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Tuesday, October 11, 2016

'Boiling Point' Blu-ray A Vengeance League of Their Own

  • Boiling Point [Blu-ray]
As the Unreal TV review of the Film Movement Classics October 11, 2016 Blu-ray release of the aptly titled 1989 Takeshi Kitano gritty police drama "Violent Cop" promises, our subject for today is the companion Classic release of the slightly lighter 1990 Kitano film "Boiling Point."

The second film from that director has mild-mannered gas pump jockey/amateur baseball player Masaki getting caught up in the criminal activities of the local Yakuza. Both films sport (no pun intended) the awesome highly stylized cover art that Classics introduces with the spectacular BD release of the (Unreal TV reviewed) German film "Kamikaze '89," which is a wonderful combination of "Brazil" and "Dirty Harry."

"Boiling" opens with Masaki still getting abused despite trying hard at a game of his baseball team The Eagles. These scenes clearly establish that he is not so bright or a very good ballplayer but is very sweet and unassuming.

The abuse continues on Masaki arriving at his day job as a gas station attendant; his boss chastises him for being late coming back from the ballgame and then starts ordering him around. This leads to the fateful event in which Maski is instructed to wash the car of a member of the aforementioned Japanese crime family.

Proving that even the nicest guy has his limits, Masaki strikes back at the wiseguy in most senses of the word in a manner that is humiliating in a few senses of that word. This leads to the Yakuza member becoming comically enraged to the point of knowingly falsely asserting grievous bodily harm.

Failed early efforts to make peace with the legitimate businessman who employs the injured party sets the stage for the ensuing dark comic mayhem. This begins with a former Yakuza member who proves that you can take the man out of the crime family but not the crime family out of the man interceding with his former colleagues on behalf of Masaki. Suffice it to say, this does not go as planned.

The spiraling events lead to Masaki and a mixed group taking a road trip to illegally purchase a cache of weapons. This development allows Kitano to unleash his perverse dark side that "Cop" highlights so well. He further shines in his role as an outrageous member of this not-so-merry band.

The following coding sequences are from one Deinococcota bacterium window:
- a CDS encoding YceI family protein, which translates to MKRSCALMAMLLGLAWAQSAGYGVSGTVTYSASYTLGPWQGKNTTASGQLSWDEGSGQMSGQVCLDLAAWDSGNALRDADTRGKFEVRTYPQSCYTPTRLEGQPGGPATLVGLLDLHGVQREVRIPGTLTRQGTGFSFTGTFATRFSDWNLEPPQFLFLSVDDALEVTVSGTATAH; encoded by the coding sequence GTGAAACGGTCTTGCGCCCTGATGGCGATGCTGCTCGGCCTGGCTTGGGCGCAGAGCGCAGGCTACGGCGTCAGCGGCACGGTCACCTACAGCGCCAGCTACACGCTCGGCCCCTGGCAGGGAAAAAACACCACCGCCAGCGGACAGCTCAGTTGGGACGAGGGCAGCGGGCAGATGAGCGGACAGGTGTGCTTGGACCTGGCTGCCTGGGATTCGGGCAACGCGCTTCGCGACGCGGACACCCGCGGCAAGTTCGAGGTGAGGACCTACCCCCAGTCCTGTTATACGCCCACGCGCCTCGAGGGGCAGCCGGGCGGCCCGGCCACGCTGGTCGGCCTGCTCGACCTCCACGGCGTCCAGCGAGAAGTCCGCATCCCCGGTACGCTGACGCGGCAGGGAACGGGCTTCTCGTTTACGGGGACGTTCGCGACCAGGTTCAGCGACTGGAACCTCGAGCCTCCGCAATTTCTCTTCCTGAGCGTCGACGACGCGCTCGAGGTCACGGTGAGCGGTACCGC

Lighter hilarious moments during this journey include a desperate toilet paper substitute, arguably justified semi-public male rape, and other milder unwelcome sexual advances.

Assorted awesome bits include a cocky teen who thinks that he is too cool for helmets getting one expected slamdown and a bonus equally deserved one,  and a "Cop" style"  old-school end with poetic justice during a climatic showdown followed by a final scene that also stays true to the artistic style of Kitano and pays homage to a primetime American soap of the era. 

The insightful essay that Movement seems to include with every Classics release shares similar thoughts regarding the bizarre nature of Kitano and his literally comic alter-ego that the essay in "Cop" addresses. The writing in "Boiling" offers equal depth regarding the metaphor that the prominent baseball element contributes to the film. These thoughts both make all of us feel as if we are constantly playing America's favorite pastime and makes us want to metaphorically beat down the umpire who unduly is getting in our face.

Time constraints require saving what sure is the well-produced and fascinating documentary "Okinawa Days: Takeshi's Second Debut Featurette" on the "Boiling" BD for another day. The companion extra on the "Cop" BD is worthy of its own release.

Anyone with questions or comments regarding "Boiling" is strongly encouraged to email me; you can also connect on Twitter via @tvdvdguy.

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